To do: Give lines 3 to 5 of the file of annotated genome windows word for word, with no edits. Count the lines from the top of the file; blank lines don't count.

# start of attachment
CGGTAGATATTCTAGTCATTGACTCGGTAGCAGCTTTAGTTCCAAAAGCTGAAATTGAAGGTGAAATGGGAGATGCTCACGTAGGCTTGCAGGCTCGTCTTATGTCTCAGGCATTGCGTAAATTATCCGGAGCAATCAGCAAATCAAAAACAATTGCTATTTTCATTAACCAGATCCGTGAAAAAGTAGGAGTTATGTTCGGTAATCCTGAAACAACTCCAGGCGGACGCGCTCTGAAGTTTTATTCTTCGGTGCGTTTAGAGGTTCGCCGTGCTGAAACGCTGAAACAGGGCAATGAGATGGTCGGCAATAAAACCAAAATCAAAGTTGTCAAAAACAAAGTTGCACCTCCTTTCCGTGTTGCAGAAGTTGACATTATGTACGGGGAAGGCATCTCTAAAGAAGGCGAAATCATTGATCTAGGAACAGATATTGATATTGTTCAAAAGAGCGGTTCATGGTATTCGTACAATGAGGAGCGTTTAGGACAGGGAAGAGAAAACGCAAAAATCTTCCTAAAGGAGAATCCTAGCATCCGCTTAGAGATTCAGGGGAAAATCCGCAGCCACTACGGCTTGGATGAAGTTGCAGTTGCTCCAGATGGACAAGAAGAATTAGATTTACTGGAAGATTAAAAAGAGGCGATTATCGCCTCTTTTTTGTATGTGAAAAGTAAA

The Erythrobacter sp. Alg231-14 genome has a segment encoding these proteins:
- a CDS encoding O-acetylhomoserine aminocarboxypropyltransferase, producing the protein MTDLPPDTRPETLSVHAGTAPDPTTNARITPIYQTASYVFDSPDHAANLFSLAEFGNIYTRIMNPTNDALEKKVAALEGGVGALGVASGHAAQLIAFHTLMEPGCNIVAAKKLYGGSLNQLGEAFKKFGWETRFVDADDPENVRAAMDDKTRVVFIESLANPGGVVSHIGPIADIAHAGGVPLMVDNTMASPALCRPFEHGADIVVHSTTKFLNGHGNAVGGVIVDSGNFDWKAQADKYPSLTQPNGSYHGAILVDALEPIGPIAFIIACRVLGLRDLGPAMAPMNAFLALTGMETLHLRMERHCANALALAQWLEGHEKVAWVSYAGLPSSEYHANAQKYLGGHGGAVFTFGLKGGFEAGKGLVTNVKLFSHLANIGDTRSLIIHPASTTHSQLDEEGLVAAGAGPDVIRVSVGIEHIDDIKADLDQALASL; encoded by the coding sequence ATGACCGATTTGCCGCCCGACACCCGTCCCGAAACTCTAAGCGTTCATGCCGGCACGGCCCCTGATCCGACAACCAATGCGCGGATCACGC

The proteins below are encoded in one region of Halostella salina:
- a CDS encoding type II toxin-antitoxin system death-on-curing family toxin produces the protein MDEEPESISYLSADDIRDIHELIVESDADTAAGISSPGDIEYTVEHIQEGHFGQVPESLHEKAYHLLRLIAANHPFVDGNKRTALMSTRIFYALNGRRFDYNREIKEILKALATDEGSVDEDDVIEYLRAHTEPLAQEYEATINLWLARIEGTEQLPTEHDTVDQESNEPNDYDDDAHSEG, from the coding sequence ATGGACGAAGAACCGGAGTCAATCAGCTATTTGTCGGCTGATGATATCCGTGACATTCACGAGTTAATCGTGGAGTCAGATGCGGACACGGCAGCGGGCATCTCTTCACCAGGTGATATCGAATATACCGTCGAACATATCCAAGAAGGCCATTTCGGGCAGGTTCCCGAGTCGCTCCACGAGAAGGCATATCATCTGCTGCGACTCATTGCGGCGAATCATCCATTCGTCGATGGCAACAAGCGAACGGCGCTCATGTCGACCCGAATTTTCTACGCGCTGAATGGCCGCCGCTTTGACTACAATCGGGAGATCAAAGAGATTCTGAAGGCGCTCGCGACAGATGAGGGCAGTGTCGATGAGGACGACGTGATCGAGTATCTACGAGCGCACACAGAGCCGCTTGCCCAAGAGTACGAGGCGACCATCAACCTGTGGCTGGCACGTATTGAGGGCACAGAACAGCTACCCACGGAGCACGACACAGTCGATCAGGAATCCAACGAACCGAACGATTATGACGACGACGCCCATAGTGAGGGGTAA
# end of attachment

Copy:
- a CDS encoding O-acetylhomoserine aminocarboxypropyltransferase, producing the protein MTDLPPDTRPETLSVHAGTAPDPTTNARITPIYQTASYVFDSPDHAANLFSLAEFGNIYTRIMNPTNDALEKKVAALEGGVGALGVASGHAAQLIAFHTLMEPGCNIVAAKKLYGGSLNQLGEAFKKFGWETRFVDADDPENVRAAMDDKTRVVFIESLANPGGVVSHIGPIADIAHAGGVPLMVDNTMASPALCRPFEHGADIVVHSTTKFLNGHGNAVGGVIVDSGNFDWKAQADKYPSLTQPNGSYHGAILVDALEPIGPIAFIIACRVLGLRDLGPAMAPMNAFLALTGMETLHLRMERHCANALALAQWLEGHEKVAWVSYAGLPSSEYHANAQKYLGGHGGAVFTFGLKGGFEAGKGLVTNVKLFSHLANIGDTRSLIIHPASTTHSQLDEEGLVAAGAGPDVIRVSVGIEHIDDIKADLDQALASL; encoded by the coding sequence ATGACCGATTTGCCGCCCGACACCCGTCCCGAAACTCTAAGCGTTCATGCCGGCACGGCCCCTGATCCGACAACCAATGCGCGGATCACGC

The proteins below are encoded in one region of Halostella salina:
- a CDS encoding type II toxin-antitoxin system death-on-curing family toxin produces the protein MDEEPESISYLSADDIRDIHELIVESDADTAAGISSPGDIEYTVEHIQEGHFGQVPESLHEKAYHLLRLIAANHPFVDGNKRTALMSTRIFYALNGRRFDYNREIKEILKALATDEGSVDEDDVIEYLRAHTEPLAQEYEATINLWLARIEGTEQLPTEHDTVDQESNEPNDYDDDAHSEG, from the coding sequence ATGGACGAAGAACCGGAGTCAATCAGCTATTTGTCGGCTGATGATATCCGTGACATTCACGAGTTAATCGTGGAGTCAGATGCGGACACGGCAGCGGGCATCTCTTCACCAGGTGATATCGAATATACCGTCGAACATATCCAAGAAGGCCATTTCGGGCAGGTTCCCGAGTCGCTCCACGAGAAGGCATATCATCTGCTGCGACTCATTGCGGCGAATCATCCATTCGTCGATGGCAACAAGCGAACGGCGCTCATGTCGACCCGAATTTTCTACGCGCTGAATGGCCGCCGCTTTGACTACAATCGGGAGATCAAAGAGATTCTGAAGGCGCTCGCGACAGATGAGGGCAGTGTCGATGAGGACGACGTGATCGAGTATCTACGAGCGCACACAGAGCCGCTTGCCCAAGAGTACGAGGCGACCATCAACCTGTGGCTGGCACGTATTGAGGGCACAGAACAGCTACCCACGGAGCACGACACAGTCGATCAGGAATCCAACGAACCGAACGATTATGACGACGACGCCCATAGTGAGGGGTAA